The recommendation came at the end of a meeting that contrasted the hospital's woeful financial circumstances with its recent successes in turning things around and moving ahead with its goal of becoming "the most trusted" family health center in the Caribbean.

The hospital has slowed its negative cash flow, Nelson said. Admissions and the income from fees are up, and costs are being controlled.

But the territory's 2012 budget reduces the hospital's revenue from taxes, and that accounts for the projected red ink for next fiscal year. Not only did the Senate not approve a $10 million influx requested to help with the hospital's debts, it reduced JFL's tax revenues from $21.8 million to $20.2 million.

More troublesome, the hospital is deeply in debt. The hospital owes its creditors about $27 million and owes the V.I. government another $50 million, and there's no prospect for repaying that debt any time soon.

Further, JFL needs about $36 million in capital improvements. The hospital desperately needs an influx of cash, but the government will not be able to provide it. So the board has to consider its options.

Nelson ran through a list of alternatives, including "shrinking" the hospital, by which he meant selling off some assets and offering fewer services; reducing the staff, which community members have been adamant in opposing; and even bankruptcy, which would probably create as many problems as it would solve. Nelson said if the hospital took action that would allow it to walk away from its $27 million debt, the creditors who were stiffed would be unwilling to extend any further support.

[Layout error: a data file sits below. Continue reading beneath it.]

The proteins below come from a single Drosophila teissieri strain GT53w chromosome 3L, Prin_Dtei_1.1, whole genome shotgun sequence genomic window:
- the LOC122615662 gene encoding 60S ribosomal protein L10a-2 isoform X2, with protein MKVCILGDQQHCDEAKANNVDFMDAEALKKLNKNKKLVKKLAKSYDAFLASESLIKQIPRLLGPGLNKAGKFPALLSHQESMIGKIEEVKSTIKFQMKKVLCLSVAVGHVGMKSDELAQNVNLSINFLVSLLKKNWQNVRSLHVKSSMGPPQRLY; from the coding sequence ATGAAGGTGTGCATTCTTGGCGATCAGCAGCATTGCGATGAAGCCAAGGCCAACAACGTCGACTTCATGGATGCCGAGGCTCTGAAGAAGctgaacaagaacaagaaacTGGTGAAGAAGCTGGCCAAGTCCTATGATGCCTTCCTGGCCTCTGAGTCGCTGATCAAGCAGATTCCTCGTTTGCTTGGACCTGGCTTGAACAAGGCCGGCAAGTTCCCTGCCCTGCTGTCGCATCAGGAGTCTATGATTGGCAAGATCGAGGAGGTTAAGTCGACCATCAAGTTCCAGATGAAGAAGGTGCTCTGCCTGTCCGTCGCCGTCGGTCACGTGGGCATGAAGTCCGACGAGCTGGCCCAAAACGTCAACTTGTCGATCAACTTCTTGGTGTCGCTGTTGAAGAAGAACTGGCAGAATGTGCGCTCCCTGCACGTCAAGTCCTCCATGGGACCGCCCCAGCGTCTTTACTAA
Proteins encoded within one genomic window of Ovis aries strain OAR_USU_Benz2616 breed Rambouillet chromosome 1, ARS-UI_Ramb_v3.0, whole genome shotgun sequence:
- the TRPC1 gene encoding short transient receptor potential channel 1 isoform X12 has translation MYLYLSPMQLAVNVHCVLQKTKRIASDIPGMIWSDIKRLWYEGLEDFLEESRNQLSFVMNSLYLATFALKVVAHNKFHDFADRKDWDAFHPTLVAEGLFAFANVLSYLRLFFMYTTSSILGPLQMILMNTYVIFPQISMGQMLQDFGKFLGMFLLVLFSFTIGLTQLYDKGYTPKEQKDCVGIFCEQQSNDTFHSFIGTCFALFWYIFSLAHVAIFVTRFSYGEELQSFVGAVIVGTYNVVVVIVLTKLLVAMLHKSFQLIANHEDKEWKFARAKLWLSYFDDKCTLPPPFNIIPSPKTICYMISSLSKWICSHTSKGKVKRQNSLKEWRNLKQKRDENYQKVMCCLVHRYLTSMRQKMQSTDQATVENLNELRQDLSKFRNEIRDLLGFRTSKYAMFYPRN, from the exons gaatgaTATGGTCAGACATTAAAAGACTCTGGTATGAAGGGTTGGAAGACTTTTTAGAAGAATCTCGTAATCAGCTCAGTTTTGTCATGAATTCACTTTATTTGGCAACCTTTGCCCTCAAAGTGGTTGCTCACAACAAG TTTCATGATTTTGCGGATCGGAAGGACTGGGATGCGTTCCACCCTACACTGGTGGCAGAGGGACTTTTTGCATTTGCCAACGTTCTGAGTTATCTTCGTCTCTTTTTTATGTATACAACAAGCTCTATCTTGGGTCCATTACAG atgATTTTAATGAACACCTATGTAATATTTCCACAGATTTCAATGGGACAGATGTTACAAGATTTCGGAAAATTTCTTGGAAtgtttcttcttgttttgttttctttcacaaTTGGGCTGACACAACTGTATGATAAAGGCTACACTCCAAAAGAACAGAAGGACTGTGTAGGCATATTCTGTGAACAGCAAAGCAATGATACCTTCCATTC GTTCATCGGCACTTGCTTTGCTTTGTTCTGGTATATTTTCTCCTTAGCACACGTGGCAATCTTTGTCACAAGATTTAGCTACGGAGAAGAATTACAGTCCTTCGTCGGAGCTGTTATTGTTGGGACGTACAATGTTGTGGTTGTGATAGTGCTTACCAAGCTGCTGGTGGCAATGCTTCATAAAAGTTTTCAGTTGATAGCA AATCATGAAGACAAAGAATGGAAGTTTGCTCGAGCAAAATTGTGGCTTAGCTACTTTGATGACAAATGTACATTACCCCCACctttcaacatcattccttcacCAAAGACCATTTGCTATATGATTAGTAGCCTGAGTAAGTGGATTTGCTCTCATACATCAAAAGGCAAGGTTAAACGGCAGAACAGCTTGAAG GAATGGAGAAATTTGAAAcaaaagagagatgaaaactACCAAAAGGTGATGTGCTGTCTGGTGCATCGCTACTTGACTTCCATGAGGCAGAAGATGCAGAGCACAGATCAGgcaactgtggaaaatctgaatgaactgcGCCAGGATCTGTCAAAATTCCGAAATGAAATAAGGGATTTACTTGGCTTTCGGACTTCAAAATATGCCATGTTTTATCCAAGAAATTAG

But something has to be done, and that led Nelson to propose his concept of a for-profit management company. He repeated several times that the hospital would remain not-for-profit. But a for-profit management group would have a chance to attract the kind of money that could keep the hospital afloat.

The devil is in the details, and Nelson said a lot of talks and negotiating will have to happen before any action can be taken. But another part of his report emphasized the need for some kind of action.

Nelson said unless the Senate acts to unfreeze part of the hospital's restricted funds, it will have a great deal of difficulty making the November payroll. Those checks will be cut no matter what, he said, but it will involve making the kind of decisions that could make further trouble.